Now you have heard it from this source before but it bears repeating – the disappearance of almost all printed documentation is one of the troubling trends in software marketing and deployment. The swing is distinctly to all electronic and a great deal of that Web based. There is a convergence going on in software help systems and its just in time and online. I would suggest a better strategy is a balance of offline and/or online keyed to what the users discretion and usage indicate.
I have been reviewing diverse software from Adobe Photoshop CS (congratulations for still great printed manuals and quick reference cards along with ever improving active program and online/offline help) to Sun Java Studio Creator (a good printed getting started book mixed with good active program documentation and the most complete documentation available online only) to MySQL (good active program help; but best available as Acrobat online or dowloadable for offline use). There must be over a thousand systems in the past 20 years in between. Let me explain why I like the approach that Adobe is taking.
First and foremost, Adobe realizes its in a business where getting the most out of its software equals competitive advantage. Small wonder that Adobe is able to charge a premium price for its software. True, many times Adobe has one of the best pieces of software in the field; but not always as in the first try at Acrobat Designer. A key to Adobe s success is that it actively supports both online and offline documentation in remarkably appropriate amounts. This means that the core Adobe product is completely covered in all aspects in a printed user guide/reference manual often exceeding 300 pages. Frequently there is also a handy printed reference card. There is offline supplimentary documentation in Acrobat, Flash animation and/or video format showing specialized aspects of the software. There is an ever improving active help system. But the core of the system can be learned from offline and printed sources.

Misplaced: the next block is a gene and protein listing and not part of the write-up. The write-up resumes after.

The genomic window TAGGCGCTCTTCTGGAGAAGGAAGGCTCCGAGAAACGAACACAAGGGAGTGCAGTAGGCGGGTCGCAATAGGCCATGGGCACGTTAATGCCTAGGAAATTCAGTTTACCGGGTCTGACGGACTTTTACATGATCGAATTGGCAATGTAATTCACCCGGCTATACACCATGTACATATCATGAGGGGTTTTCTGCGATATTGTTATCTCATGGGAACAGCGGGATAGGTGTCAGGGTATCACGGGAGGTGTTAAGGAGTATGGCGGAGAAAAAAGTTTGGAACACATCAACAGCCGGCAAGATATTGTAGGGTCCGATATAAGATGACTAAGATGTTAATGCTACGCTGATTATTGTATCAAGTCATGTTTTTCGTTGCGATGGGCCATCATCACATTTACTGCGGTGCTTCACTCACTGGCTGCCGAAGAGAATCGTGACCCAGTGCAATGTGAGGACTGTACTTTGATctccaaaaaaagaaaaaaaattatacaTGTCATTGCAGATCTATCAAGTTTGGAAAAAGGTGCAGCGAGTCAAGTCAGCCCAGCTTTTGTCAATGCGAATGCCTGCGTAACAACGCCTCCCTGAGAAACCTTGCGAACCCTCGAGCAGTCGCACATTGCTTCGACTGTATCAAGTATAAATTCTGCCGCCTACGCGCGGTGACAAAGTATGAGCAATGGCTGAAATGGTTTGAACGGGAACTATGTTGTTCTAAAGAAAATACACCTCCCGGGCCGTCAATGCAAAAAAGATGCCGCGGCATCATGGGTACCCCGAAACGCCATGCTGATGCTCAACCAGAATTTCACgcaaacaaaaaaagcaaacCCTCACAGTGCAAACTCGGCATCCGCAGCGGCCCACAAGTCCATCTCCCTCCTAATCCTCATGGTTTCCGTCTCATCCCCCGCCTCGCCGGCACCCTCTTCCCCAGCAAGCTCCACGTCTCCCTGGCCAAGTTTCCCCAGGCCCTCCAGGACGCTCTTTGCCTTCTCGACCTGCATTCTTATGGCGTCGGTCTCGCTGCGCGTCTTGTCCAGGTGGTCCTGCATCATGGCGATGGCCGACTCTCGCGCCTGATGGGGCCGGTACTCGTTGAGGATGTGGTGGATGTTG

Adobe also integrates across documentation media. The printed manuals refer to electronic offline and online resources. And vice versa – not as much as to be desired, but often well ahead of the competition. Adobe also innovates with its active program help. Adobe Photoshop Elements has a learning center including help topics that guide users step by step through a particular task including mouse click convenent help buttons that perform the requested action for you ( the next time through the help cycle I start doing most of the steps myself – thats called self-learning). Adobe Photoshop CS has made these HowTo help topics user customizable and/or creatable – so users or IT organizations can create their own special HowTo active program help.
Also Adobe does not scrimp on its online help. That is useful not just for existing users but also for prospective users or upgraders – they can see the exact nature of the functionality and help that Adobe will provide for their programs. The online help has many Acrobat files so they can be downloadede and used as offline electronic help. But as well there are Flash and/or video animations and good old fashioned white papers. Equally, important, Adobe programs Help menus point directly to these online help resources. In addition, the Help points to online updates resources as well. In sum, I think of Adobe systems as consistently providing me with just as much help as I need and well balanced in the formats I need them – online, offline and printed. No small feat these days for software vendors.